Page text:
Consumer Groups Say FCC Weakening Oversight Of Cell Carriers Under Pretense Of Battling Text Message Spam
from the ill-communication dept
Consumer groups say that the Ajit Pai FCC is once again being misleading as he continues his ongoing quest to eliminate most meaningful oversight of cell carriers and broadband providers.
Last week, the FCC announced several major initiatives the agency claimed were intended to help fight text message spam. One of them involves the creation of a reassigned number database, which would help marketers market more efficiently by ensuring that a target of marketing calls and text messages are receiving the messages they either opted in to, or opted out of. But another effort, only vaguely hinted at in the announcement, would further weaken the FCC’s consumer protection authority over wireless cell providers, already greatly eroded after the assault on net neutrality.
So some background: a little more than a decade ago, Verizon decided to ban a pro-choice group named NARAL Pro-Choice America from sending text messages to Verizon Wireless customers that had opted in to receiving them. Verizon justified the ban by declaring the text messages “controversial or unsavory”; a curious move for an industry that often cuddles up to marketing spammers and crammers when it’s profitable. Ever since then consumer groups, worried that cellular carriers would use their power as gatekeepers to stifle certain voices, have been urging the FCC to declare text messages a ?telecommunications service,” making it illegal for carriers to ban such select SMS services.
Last week, the Ajit Pai FCC unsurprisingly rejected the request. An accompanying Ajit Pai blog post tries to claim that the FCC’s refusal of he request (lobbied for by cellular carriers) was somehow necessary to “protect successful consumer protections,” the sort of up is down and cold is hot rhetoric that has come to be one of the trademarks of Pai’s legacy:
“In 2015, a mass-texting company named Twilio petitioned the FCC, arguing that wireless messaging should be classified as a ?telecommunications service.? This may not seem like a big deal, but such a classification would dramatically curb the ability of wireless providers to use robotext-blocking, anti-spoofing, and other anti-spam features. So I?m circulating a Declaratory Ruling that would instead classify wireless messaging as an ?information service.? Aside from being a more legally sound approach, this decision would keep the floodgates to a torrent of spam texts closed, remove regulatory uncertainty, and empower providers to continue finding innovative ways to protect consumers from unwanted text messages.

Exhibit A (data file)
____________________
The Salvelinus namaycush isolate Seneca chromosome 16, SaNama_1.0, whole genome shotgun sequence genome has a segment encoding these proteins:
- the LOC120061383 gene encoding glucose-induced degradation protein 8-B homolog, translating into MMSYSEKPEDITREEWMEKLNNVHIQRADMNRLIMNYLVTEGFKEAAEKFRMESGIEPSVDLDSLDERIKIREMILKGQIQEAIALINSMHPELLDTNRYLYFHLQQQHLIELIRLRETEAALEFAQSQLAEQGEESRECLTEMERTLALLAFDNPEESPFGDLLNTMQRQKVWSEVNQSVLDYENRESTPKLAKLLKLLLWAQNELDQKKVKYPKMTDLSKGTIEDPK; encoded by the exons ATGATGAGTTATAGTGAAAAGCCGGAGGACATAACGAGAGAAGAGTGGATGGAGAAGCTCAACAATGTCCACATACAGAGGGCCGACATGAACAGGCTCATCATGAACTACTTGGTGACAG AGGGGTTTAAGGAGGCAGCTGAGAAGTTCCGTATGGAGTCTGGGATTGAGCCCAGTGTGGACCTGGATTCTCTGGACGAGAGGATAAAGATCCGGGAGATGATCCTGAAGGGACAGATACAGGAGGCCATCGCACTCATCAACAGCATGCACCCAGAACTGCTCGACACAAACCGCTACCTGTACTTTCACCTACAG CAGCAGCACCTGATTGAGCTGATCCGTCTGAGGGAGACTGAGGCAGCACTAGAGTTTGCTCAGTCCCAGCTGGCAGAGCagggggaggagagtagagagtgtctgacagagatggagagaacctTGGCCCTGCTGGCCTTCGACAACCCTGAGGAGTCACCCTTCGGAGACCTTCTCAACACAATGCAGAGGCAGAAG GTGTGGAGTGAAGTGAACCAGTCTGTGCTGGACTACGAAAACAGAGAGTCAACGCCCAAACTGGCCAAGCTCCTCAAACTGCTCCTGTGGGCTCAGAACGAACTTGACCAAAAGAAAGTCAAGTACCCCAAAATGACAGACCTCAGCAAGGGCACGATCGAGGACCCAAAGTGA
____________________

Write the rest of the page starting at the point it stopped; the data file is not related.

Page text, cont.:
But consumer groups were quick to point out that there’s nothing about the request that would prevent wireless cellular carriers from policing text message spam, and that Pai was (again) being misleading about what his latest policy order actually does:
“It wouldn?t be the holiday season without Chairman Pai giving a great big gift basket to corporate special interests at the expense of American consumers. Chairman Pai proposes to grant the wireless industry?s request to classify text messages as Title I ?information services,? stripping away vital consumer protections. Worse, Chairman Pai?s action would give carriers unlimited freedom to censor any speech they consider ?controversial,? as Verizon did in 2007 when it blocked NARAL and prompted the Public Knowledge 2007 Petition.”
By now Ajit Pai has developed a fairly impressive skill: take something that cellular carriers lobbied for, and justify it by insisting it’s essential for overall efficiency and effective consumer protection. Public Knowledge notes that happened again here:
“Chairman Pai supports this outrageous action by claiming the Title II ?telecommunications service? classification undermines spam filtering. As the FCC made clear in 2016 (over then-Commissioner Pai?s dissent), text messages and robocalls are both ?calls? under the anti-robocall statute, and this Title II designation does not prevent filtering or other technological means to block unwanted robocalls or spam texts. Indeed, Chairman Pai undermines his own argument by pointing out that email, which has always been an information service, has a 50 percent spam rate whereas text messaging, which the FCC treats as a ?phone call,? has a 2.5 percent spam rate.”
The net neutrality repeal dramatically weakened the FCC’s authority over ISPs by rolling back the classification of ISPs from “telecommunications providers” to “information services” under the telecom act. The goal of the giant telecom companies that lobbied for the rollback was fairly obvious: with a weakened FCC, most telecom oversight gets passed to an FTC that generally lacks the authority or resources to do much of anything about bad ISP behavior. As a result, ISPs will be clear to abuse a lack of competition in broadband to harm consumers and nickel-and-dime consumers — provided they’re somewhat subtle about it.
The same logic applies here. With text messages now declared “information services” free from FCC oversight, cellular carriers are free to not only block any SMS services they deem “controversial,” but it opens the door to “creative” restrictions that protect a cellular carriers’ own services. Fellow FCC Commissioner Jessica Rosenworcel went so far as to call the policy decision “bogus doublespeak,” but most media outlets appeared to buy into the Pai FCC’s claims that mindlessly doing whatever the biggest cellular companies want is somehow a massive boon to consumer protection.